Katrina destroyed a failing school system and made New Orleans a laboratory for education. Can reformers transcend the damage of the flood—and of history?
In This Issue
Carl M. Cannon, "Untruth and Consequences"; Bing West, "Streetwise"; Amy Waldman, "Reading, Writing, Resurrection"; Jeffrey Rosen on Chief Justice John Roberts; Joshua Green on Unity08; Virginia Postrel on airline glamor, Jon Zobenica on Girlie Mags; P.J. O'Rourke follows the tractors; Michael Hirschorn has a music-geek epiphany; Robert Kaplan on the lessons of Herodotus; and much more.
State of the Union
Chief Justice John Roberts says that if the Supreme Court is to maintain legitimacy, its justices must start acting more like colleagues and less like prima donnas.
Dismayed by the system they helped to create, some veteran political strategists are out to create a better choice in 2008.
Decoding genomes wasn't enough. Now Craig Venter wants to end our oil addiction.
To find the next great ideas, follow the tractors, tourists, and drinkers.
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From Washington to FDR to Nixon, presidents have always lied. Here’s what makes George W. Bush different.
Whether we ultimately stay or go, we need to fix Iraq's policing problems. An expert explains how.
Thucydides may have been more trustworthy, but Herodotus would have been more fun to share a wineskin with—and is a far better guide to the present.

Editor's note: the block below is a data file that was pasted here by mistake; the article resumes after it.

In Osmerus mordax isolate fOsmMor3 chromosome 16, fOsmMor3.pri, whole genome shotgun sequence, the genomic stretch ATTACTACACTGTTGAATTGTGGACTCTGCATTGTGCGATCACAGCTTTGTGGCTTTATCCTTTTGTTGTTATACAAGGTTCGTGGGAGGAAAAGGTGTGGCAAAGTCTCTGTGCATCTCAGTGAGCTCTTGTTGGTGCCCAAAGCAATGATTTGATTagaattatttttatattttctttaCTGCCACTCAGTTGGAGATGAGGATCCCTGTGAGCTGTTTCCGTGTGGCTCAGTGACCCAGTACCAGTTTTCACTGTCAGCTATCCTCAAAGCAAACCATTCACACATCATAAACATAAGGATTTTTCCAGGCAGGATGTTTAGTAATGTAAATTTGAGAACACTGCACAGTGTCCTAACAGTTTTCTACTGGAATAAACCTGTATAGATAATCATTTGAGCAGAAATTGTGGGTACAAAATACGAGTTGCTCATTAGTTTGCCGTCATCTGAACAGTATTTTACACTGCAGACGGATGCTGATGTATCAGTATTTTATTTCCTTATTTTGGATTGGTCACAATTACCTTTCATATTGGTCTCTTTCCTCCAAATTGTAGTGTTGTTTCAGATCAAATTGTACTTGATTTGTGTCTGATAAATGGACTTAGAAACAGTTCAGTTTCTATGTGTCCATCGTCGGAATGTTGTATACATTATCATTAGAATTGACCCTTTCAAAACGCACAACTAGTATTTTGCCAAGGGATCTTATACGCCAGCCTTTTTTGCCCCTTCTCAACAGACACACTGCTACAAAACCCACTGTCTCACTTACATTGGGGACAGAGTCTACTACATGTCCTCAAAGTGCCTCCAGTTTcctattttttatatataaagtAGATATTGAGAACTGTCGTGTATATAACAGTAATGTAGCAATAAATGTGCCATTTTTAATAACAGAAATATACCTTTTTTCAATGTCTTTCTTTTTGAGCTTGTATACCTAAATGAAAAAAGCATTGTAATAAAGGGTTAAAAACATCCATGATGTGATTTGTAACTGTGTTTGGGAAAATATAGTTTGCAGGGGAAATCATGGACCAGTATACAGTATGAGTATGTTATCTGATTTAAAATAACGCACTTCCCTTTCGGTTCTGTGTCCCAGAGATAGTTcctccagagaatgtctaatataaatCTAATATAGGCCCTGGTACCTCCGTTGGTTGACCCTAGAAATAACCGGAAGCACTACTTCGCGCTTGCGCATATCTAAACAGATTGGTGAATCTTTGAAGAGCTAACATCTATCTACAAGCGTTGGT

Vintage Atlantic writings on science by Asa Gray, Werner Heisenberg, James Watson, and others.
The Middle East looks like Europe circa World War I.
The new Democratic Congress just might help the White House mend the country’s broken fiscal policy.
How a pair of Democratic strategists are helping candidates talk about their faith
The Atlantic recently asked a group of political insiders—selected for their campaign experience, political knowledge, and ties to key voting blocs—about the strength of the religious right and the antiwar left.
Betty Comden (1917–2006)
What to read this month
Down the ladder from Playboy to Maxim
In 1956, the British stumbled in Suez, and the Soviets crushed the Hungarian uprising—revealing the fatal flaws of modern empire.
A guide to additional releases
A journey through Alsace-Lorraine to the town that gave America its name
The best way to make rice pudding is always your grandmother’s.
Today, air travel is just another form of mass transit. Is there any going back to the glamorous days of yore?
Social-search programs like Flickr and del.icio.us guide your Web browsing toward places you probably want to go.
A new wave of Web innovation is finally challenging Steve Jobs’s empire of cool.